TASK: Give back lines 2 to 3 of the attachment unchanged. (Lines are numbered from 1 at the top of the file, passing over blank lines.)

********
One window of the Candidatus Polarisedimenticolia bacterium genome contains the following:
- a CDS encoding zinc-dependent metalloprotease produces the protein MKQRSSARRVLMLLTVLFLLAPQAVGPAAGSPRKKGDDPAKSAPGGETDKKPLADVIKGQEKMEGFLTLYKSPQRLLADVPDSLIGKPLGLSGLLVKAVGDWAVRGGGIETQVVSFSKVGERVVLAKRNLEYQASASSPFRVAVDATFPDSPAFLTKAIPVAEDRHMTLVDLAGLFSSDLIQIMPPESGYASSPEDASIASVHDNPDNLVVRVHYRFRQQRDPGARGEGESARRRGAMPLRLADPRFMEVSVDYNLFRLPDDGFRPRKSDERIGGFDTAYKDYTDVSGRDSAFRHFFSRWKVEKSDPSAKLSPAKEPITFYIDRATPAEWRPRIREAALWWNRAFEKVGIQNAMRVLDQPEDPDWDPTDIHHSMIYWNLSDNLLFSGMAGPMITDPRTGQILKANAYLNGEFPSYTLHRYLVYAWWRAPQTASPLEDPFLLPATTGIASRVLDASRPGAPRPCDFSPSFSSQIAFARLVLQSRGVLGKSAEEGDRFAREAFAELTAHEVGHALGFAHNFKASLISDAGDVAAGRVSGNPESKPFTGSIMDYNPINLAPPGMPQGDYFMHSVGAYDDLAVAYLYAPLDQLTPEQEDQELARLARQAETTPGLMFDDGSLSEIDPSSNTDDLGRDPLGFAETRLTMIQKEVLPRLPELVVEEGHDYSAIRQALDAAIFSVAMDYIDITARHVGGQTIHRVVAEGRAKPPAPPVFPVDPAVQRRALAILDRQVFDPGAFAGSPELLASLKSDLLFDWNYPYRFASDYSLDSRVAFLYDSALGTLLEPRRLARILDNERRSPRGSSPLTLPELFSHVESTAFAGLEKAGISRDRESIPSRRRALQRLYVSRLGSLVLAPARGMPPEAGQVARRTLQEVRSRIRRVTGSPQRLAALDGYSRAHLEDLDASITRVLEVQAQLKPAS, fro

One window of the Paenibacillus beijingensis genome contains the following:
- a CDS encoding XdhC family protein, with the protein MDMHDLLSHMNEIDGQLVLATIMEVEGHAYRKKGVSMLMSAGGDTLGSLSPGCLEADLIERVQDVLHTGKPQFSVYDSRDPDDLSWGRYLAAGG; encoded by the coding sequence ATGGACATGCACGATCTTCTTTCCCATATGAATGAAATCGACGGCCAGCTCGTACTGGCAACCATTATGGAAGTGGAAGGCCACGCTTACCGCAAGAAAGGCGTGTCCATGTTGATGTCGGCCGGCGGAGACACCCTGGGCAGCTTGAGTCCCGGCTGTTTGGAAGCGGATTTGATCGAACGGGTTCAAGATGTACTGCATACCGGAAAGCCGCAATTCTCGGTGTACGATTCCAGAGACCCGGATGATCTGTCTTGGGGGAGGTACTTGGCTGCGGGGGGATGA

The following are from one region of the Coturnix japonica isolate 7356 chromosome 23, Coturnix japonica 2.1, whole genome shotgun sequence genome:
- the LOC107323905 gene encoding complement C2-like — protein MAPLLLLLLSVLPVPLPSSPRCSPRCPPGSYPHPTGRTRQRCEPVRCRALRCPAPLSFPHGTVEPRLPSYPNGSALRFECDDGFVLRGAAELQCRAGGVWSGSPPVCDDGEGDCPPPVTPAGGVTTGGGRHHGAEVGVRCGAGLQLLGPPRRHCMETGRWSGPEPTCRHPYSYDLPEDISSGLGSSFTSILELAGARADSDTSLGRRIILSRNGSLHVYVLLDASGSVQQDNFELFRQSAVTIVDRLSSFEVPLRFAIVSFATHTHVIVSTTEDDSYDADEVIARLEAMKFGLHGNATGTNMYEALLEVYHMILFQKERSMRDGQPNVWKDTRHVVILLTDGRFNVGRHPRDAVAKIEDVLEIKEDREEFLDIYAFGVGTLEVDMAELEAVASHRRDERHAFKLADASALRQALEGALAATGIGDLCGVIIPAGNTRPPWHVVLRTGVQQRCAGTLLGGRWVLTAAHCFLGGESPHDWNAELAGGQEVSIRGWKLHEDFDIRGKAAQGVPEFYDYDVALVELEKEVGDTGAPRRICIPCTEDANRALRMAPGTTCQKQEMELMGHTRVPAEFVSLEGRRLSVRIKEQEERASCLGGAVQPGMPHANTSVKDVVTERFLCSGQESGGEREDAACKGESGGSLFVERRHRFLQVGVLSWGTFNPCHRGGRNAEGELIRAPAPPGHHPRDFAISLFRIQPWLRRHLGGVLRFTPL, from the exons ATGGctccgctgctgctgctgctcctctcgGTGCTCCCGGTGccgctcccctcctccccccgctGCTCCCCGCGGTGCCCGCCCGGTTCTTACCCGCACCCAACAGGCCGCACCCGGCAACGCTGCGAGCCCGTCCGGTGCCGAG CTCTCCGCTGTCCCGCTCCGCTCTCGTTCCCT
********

- a CDS encoding zinc-dependent metalloprotease produces the protein MKQRSSARRVLMLLTVLFLLAPQAVGPAAGSPRKKGDDPAKSAPGGETDKKPLADVIKGQEKMEGFLTLYKSPQRLLADVPDSLIGKPLGLSGLLVKAVGDWAVRGGGIETQVVSFSKVGERVVLAKRNLEYQASASSPFRVAVDATFPDSPAFLTKAIPVAEDRHMTLVDLAGLFSSDLIQIMPPESGYASSPEDASIASVHDNPDNLVVRVHYRFRQQRDPGARGEGESARRRGAMPLRLADPRFMEVSVDYNLFRLPDDGFRPRKSDERIGGFDTAYKDYTDVSGRDSAFRHFFSRWKVEKSDPSAKLSPAKEPITFYIDRATPAEWRPRIREAALWWNRAFEKVGIQNAMRVLDQPEDPDWDPTDIHHSMIYWNLSDNLLFSGMAGPMITDPRTGQILKANAYLNGEFPSYTLHRYLVYAWWRAPQTASPLEDPFLLPATTGIASRVLDASRPGAPRPCDFSPSFSSQIAFARLVLQSRGVLGKSAEEGDRFAREAFAELTAHEVGHALGFAHNFKASLISDAGDVAAGRVSGNPESKPFTGSIMDYNPINLAPPGMPQGDYFMHSVGAYDDLAVAYLYAPLDQLTPEQEDQELARLARQAETTPGLMFDDGSLSEIDPSSNTDDLGRDPLGFAETRLTMIQKEVLPRLPELVVEEGHDYSAIRQALDAAIFSVAMDYIDITARHVGGQTIHRVVAEGRAKPPAPPVFPVDPAVQRRALAILDRQVFDPGAFAGSPELLASLKSDLLFDWNYPYRFASDYSLDSRVAFLYDSALGTLLEPRRLARILDNERRSPRGSSPLTLPELFSHVESTAFAGLEKAGISRDRESIPSRRRALQRLYVSRLGSLVLAPARGMPPEAGQVARRTLQEVRSRIRRVTGSPQRLAALDGYSRAHLEDLDASITRVLEVQAQLKPAS, fro

One window of the Paenibacillus beijingensis genome contains the following: